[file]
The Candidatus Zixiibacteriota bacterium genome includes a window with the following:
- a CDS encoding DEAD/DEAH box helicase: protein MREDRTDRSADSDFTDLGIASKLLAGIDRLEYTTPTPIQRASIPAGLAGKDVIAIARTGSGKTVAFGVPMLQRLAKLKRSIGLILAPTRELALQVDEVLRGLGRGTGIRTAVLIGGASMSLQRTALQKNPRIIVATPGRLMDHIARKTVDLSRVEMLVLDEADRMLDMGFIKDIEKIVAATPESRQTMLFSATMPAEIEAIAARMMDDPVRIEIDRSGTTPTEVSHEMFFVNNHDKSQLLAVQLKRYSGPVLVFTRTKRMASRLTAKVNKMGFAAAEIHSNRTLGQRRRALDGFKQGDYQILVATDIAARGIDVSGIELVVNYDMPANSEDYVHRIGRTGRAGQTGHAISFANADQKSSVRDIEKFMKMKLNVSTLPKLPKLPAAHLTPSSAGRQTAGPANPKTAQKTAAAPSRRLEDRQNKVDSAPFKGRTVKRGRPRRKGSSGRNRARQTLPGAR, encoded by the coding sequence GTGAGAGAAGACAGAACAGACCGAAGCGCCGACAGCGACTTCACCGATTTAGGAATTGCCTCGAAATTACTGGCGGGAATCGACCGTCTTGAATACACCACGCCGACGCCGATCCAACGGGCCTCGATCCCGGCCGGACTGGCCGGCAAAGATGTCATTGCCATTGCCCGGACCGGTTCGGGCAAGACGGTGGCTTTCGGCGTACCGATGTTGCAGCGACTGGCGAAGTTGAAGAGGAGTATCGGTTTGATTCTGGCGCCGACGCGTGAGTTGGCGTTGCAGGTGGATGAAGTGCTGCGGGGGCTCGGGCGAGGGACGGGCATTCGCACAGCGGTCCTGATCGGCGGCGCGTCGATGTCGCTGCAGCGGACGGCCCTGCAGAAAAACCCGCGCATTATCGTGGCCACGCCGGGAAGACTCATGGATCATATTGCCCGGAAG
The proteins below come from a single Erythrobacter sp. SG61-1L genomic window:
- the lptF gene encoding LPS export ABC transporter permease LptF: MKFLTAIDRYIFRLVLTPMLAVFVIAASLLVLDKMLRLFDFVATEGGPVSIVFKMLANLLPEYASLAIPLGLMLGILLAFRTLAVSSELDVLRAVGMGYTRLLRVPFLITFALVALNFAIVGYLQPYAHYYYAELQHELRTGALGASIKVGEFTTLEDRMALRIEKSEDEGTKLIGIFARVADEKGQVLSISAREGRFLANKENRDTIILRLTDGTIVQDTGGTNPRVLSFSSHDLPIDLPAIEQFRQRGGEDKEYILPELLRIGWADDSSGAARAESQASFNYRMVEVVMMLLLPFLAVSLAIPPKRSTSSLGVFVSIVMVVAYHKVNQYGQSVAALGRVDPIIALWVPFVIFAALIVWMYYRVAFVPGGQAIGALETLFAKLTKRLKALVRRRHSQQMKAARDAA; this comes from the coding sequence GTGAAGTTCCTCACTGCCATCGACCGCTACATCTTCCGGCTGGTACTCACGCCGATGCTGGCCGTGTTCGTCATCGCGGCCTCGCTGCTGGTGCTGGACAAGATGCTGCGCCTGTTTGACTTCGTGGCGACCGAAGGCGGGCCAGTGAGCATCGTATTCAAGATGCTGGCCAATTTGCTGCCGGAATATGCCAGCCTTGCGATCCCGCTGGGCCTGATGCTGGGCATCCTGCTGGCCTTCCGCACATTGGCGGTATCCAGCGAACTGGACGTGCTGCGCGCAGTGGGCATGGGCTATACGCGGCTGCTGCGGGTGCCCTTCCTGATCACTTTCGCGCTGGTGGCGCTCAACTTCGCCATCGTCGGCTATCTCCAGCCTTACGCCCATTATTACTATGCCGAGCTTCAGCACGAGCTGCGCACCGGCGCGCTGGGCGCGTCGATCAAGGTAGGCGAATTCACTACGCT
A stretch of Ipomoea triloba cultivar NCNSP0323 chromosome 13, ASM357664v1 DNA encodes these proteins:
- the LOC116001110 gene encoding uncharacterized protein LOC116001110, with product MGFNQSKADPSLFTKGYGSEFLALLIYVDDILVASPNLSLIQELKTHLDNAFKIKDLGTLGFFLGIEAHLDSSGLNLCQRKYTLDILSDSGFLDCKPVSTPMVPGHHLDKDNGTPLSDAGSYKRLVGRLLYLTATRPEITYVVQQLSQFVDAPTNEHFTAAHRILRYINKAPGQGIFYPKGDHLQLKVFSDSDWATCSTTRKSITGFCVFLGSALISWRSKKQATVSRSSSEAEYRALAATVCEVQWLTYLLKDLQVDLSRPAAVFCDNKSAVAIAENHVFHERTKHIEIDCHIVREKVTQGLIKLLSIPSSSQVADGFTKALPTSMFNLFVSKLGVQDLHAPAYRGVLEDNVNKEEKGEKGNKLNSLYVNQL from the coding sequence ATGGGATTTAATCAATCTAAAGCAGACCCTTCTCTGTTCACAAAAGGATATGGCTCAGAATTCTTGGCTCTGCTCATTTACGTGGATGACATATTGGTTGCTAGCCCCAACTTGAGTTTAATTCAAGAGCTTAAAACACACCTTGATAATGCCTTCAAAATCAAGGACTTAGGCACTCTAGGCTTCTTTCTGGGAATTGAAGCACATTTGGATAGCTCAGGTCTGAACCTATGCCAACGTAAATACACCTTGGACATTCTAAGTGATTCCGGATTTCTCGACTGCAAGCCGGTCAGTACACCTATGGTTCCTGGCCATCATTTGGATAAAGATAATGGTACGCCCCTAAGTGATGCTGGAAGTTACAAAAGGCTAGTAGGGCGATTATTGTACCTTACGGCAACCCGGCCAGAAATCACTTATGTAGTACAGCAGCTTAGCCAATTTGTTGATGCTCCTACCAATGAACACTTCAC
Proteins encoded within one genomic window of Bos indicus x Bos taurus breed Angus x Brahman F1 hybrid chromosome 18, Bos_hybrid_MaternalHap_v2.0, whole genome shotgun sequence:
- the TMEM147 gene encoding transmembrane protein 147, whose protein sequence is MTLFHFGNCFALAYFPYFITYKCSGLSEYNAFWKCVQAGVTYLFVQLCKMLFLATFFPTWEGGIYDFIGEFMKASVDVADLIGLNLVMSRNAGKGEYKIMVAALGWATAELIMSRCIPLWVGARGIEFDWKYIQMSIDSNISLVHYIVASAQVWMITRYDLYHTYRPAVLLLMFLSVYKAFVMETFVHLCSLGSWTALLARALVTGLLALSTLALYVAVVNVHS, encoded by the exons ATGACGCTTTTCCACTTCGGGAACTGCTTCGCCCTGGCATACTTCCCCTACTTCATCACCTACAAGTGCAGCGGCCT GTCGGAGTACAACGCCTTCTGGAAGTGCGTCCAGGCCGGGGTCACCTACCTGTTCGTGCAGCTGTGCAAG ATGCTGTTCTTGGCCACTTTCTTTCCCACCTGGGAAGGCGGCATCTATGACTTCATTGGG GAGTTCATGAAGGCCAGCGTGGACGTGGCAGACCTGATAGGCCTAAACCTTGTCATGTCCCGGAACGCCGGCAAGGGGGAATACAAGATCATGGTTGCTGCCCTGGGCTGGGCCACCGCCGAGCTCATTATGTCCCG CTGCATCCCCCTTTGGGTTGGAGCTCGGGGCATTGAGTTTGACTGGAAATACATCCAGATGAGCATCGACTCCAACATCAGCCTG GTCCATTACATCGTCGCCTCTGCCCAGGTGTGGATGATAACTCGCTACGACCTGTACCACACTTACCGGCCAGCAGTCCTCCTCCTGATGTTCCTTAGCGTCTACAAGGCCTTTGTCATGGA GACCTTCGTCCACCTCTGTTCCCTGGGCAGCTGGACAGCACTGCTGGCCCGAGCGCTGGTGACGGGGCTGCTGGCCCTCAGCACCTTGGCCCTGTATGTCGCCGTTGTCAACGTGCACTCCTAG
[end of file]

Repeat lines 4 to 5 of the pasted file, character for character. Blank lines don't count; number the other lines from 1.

- the lptF gene encoding LPS export ABC transporter permease LptF: MKFLTAIDRYIFRLVLTPMLAVFVIAASLLVLDKMLRLFDFVATEGGPVSIVFKMLANLLPEYASLAIPLGLMLGILLAFRTLAVSSELDVLRAVGMGYTRLLRVPFLITFALVALNFAIVGYLQPYAHYYYAELQHELRTGALGASIKVGEFTTLEDRMALRIEKSEDEGTKLIGIFARVADEKGQVLSISAREGRFLANKENRDTIILRLTDGTIVQDTGGTNPRVLSFSSHDLPIDLPAIEQFRQRGGEDKEYILPELLRIGWADDSSGAARAESQASFNYRMVEVVMMLLLPFLAVSLAIPPKRSTSSLGVFVSIVMVVAYHKVNQYGQSVAALGRVDPIIALWVPFVIFAALIVWMYYRVAFVPGGQAIGALETLFAKLTKRLKALVRRRHSQQMKAARDAA; this comes from the coding sequence GTGAAGTTCCTCACTGCCATCGACCGCTACATCTTCCGGCTGGTACTCACGCCGATGCTGGCCGTGTTCGTCATCGCGGCCTCGCTGCTGGTGCTGGACAAGATGCTGCGCCTGTTTGACTTCGTGGCGACCGAAGGCGGGCCAGTGAGCATCGTATTCAAGATGCTGGCCAATTTGCTGCCGGAATATGCCAGCCTTGCGATCCCGCTGGGCCTGATGCTGGGCATCCTGCTGGCCTTCCGCACATTGGCGGTATCCAGCGAACTGGACGTGCTGCGCGCAGTGGGCATGGGCTATACGCGGCTGCTGCGGGTGCCCTTCCTGATCACTTTCGCGCTGGTGGCGCTCAACTTCGCCATCGTCGGCTATCTCCAGCCTTACGCCCATTATTACTATGCCGAGCTTCAGCACGAGCTGCGCACCGGCGCGCTGGGCGCGTCGATCAAGGTAGGCGAATTCACTACGCT
A stretch of Ipomoea triloba cultivar NCNSP0323 chromosome 13, ASM357664v1 DNA encodes these proteins: